- John A. Widtsoe, Evidences and Reconciliations 1:58
Let's look at the Widtsoe quote in context. As is always advisable when examining critical literature, it is best to fill in the portions omitted by the authors:
In numerous references in the Book of Mormon, the members of the Godhead stand out as distinct personages. The Bible, if read fully and intelligently, teaches that the Holy Trinity is composed of individual Gods.
The early Christian Church, on its way to apostasy, departed from this truth. Several church councils, in which men fought for their own theories, foisted upon the Church the incomprehensible and unnatural doctrine of "one in three and three in one." They twisted the doctrine of unity of nature and of purpose among the Trinity into an oneness of personality. They would quote Jesus' prayer to his Father, that his disciples "may be one; as thou, Father, art in me, and I in thee, that they also may be one in us." (John 17:21) Yet at the same time they ignored the clear evidence in the prayer that Jesus was on earth, at that time, speaking to a Being elsewhere; and the equally clear meaning of the prayer that he did not propose that his disciples should be fused into one personage, but that they should be of one mind with him and his Father. This false doctrine, which has been nurtured through the centuries, is an excellent illustration of philosophical-theological error and nonsense.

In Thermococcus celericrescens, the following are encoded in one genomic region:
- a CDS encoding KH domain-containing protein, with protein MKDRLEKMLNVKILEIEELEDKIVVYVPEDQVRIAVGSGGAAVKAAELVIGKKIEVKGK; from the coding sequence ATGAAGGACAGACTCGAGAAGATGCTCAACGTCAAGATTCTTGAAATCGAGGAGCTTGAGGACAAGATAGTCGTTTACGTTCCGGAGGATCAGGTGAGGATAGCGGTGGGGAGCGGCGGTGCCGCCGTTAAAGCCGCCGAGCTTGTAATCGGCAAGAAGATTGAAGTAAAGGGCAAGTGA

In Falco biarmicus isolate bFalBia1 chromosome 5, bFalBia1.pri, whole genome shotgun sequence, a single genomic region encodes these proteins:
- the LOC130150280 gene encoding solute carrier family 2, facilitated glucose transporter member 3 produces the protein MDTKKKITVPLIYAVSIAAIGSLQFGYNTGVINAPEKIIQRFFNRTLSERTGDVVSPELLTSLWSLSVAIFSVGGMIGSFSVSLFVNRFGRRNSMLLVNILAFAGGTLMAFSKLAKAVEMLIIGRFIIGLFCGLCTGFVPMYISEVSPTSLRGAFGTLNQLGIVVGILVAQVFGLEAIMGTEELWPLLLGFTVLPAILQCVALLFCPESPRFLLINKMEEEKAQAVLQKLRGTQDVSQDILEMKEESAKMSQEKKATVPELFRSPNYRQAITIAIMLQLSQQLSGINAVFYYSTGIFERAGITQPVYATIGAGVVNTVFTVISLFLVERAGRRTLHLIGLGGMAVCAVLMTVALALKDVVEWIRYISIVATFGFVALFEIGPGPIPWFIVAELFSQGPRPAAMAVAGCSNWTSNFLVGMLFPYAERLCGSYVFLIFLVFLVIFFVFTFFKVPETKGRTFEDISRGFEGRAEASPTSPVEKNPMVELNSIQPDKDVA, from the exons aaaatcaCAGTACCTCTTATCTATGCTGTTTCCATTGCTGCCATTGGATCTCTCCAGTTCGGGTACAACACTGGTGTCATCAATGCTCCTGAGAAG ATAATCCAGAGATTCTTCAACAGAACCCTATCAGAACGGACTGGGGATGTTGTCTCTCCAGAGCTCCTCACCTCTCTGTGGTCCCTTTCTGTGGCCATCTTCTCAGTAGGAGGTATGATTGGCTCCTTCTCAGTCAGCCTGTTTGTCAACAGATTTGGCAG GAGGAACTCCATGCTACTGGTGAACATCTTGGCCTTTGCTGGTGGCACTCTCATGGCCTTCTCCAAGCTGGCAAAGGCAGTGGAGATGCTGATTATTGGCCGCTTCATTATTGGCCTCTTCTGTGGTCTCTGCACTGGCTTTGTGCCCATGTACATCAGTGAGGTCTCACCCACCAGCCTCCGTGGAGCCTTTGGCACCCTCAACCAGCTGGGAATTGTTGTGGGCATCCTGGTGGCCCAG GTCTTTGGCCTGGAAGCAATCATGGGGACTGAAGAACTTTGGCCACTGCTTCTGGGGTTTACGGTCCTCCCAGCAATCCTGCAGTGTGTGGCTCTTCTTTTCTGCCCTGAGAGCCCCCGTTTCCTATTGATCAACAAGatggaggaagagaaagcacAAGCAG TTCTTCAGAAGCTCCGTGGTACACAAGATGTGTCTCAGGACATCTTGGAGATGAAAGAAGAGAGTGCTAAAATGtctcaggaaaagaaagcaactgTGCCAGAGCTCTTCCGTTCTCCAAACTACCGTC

Latter-day Saints prefer to cling to the revealed word, and to read the word of God intelligently. Only that which we can understand can be used safely by mortal men; that which is incomprehensible is useless to us.
What does this quote tell about LDS doctrine, and what about the rejection of the concept of the Trinity?
- The "Trinity" was accepted as "Holy" by Widtsoe. It is a term that has revered place in LDS theology. It is said to be taught in the Bible. Therefore "Trinity" has not been attacked by the LDS, nor slandered, but the understanding of the Trinity is different, and those different understandings are attacked.
- There are three distinct personages in the Trinity.
- The three personages are one in nature and purpose.
- The oneness of personality is rejected.
So, basically it is modalism that is rejected, namely the same modalism that, though not official doctrine of Christian Churches, is believed by the majority of Christian believers.